Just weeks after unveiling its second-generation Leaf, Nissan has unveiled the IMx all-electric concept car at this week’s Tokyo motor show.
The IMx boasts two of Nissan's key technologies: all-electric drivetrain and autonomous driving, part of the company's Intelligent Mobility strategy. Nissan says the IMx boasts an electric range of 600km and a "future version" of ProPilot.
“The IMx zero-emission crossover concept vehicle embodies the future of Nissan Intelligent Mobility,” said Daniele Schillaci, Nissan's head of Global Marketing and Sales for its battery and electric car business. “Through Nissan Intelligent Mobility, Nissan is committed to changing the way people and cars communicate, as well as how cars interact with society in the near future and beyond.”
With ProPilot switched on, the concept's steering wheel actually folds away and, amusingly, reclines all of the seats so the passengers can stare out of the full-length sunroof.
Motivation is supplied by two electric motors, one at the front and at the rear. Combined power output is a whopping 320kW with 700Nm of torque. Nissan says the IMx's battery pack has been redesigned for increased density, hence the claimed 600km range. The quoted longer range is also a pointer to the much-rumoured Leaf sporting a figure not far off the IMx's.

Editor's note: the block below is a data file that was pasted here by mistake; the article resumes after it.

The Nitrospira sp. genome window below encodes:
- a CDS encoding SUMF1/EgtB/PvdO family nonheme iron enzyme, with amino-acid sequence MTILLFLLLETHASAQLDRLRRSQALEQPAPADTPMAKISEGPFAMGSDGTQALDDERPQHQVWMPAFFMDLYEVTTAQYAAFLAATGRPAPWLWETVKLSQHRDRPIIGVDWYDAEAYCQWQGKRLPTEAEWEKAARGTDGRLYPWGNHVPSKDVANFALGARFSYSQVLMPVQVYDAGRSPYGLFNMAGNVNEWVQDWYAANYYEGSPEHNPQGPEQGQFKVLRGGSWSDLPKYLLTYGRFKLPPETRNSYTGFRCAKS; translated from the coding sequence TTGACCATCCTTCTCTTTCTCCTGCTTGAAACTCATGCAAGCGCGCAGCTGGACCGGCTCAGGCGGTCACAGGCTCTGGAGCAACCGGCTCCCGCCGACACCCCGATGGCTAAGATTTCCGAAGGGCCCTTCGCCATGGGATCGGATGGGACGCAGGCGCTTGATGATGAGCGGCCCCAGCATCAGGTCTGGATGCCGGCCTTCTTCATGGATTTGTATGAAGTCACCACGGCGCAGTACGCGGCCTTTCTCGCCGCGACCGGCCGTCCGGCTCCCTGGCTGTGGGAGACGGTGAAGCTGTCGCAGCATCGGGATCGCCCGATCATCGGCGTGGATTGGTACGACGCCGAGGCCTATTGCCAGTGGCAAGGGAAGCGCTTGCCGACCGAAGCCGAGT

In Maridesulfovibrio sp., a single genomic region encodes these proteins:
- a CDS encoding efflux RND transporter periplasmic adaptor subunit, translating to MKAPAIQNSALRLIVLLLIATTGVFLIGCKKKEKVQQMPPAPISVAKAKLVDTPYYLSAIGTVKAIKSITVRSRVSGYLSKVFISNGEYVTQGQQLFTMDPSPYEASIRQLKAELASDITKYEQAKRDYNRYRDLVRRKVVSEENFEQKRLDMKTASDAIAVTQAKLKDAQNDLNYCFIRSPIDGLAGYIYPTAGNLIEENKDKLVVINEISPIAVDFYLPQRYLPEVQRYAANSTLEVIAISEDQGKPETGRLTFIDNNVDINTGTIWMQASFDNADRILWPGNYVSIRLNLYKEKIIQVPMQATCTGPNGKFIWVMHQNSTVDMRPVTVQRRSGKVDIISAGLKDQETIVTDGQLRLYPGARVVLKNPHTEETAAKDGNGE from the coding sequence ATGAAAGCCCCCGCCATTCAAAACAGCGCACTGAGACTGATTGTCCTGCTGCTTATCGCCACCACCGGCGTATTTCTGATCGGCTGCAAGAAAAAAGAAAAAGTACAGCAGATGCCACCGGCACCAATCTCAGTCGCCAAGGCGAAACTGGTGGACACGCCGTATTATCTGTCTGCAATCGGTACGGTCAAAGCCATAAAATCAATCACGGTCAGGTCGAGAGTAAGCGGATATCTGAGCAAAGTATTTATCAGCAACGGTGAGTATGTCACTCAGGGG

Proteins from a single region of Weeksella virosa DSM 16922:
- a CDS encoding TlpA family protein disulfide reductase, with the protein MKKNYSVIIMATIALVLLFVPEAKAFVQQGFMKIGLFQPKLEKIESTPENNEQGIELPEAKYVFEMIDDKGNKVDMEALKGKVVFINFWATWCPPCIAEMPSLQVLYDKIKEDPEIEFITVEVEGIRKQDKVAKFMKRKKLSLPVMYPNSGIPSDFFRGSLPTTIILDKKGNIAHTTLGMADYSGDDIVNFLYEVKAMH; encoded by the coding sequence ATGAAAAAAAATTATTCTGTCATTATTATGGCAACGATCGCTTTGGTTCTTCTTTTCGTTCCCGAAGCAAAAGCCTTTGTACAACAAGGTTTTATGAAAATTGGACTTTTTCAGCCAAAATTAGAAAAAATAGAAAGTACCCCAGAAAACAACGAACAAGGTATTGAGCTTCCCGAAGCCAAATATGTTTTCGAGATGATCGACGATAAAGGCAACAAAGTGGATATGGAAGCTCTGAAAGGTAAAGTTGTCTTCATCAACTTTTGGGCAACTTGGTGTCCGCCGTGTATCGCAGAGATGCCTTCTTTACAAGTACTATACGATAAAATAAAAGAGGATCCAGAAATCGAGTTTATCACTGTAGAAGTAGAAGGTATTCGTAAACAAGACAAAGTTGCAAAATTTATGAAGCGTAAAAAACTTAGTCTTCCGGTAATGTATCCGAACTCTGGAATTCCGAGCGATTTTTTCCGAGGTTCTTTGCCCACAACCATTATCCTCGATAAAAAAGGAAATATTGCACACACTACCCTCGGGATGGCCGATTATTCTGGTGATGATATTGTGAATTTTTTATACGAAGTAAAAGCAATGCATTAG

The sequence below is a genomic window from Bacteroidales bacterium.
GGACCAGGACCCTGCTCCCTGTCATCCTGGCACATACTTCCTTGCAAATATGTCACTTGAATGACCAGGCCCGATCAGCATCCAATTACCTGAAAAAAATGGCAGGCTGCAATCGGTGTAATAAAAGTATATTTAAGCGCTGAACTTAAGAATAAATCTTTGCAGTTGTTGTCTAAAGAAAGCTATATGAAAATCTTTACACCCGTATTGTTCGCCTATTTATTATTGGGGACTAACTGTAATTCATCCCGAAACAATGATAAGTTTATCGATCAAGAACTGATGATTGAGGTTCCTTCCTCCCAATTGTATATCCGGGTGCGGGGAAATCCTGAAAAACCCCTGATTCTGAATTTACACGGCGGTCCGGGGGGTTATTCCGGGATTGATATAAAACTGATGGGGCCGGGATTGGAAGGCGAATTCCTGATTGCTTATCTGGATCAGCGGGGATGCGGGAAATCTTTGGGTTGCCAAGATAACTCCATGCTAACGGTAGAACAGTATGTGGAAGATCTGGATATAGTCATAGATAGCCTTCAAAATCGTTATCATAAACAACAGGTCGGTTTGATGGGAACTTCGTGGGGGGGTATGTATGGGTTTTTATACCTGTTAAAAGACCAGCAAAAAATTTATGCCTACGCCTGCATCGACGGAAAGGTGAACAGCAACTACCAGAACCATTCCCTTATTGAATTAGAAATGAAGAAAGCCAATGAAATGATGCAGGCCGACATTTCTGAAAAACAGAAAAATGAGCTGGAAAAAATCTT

Perhaps the most interesting aspect of the IMx is the body style - Nissan executives steadfastly refused to speculate on an all-electric compact SUV as a sibling to the Leaf. The Leaf platform is ripe for a bit of extra ride height to catapult the company into the fastest-growing sector in the automotive world.
Inside is rather more fantasy than reality. The interior design draws heavily on traditional elements found in Japanese homes, such as shoji paper screens and a kumiki 3D puzzle. There are few buttons and switches in the interior, with many functions controlled by eye movements and hand gestures. The passenger space is ringed by textured wood (someone has been in a BMW i3 and liked what they saw) and the floor is completely flat, a happy by-product of its electric propulsion.
The IMx is sharing Nissan’s Tokyo the stand with a NISMO version of the Leaf and with any luck, both will make it into production - the IMx has rather more work left in it before being production ready though. Nissan makes no secret of wanting to expand its electric line-up beyond the Leaf, along with corresponding Renaults and, soon enough, Mitsubishis.
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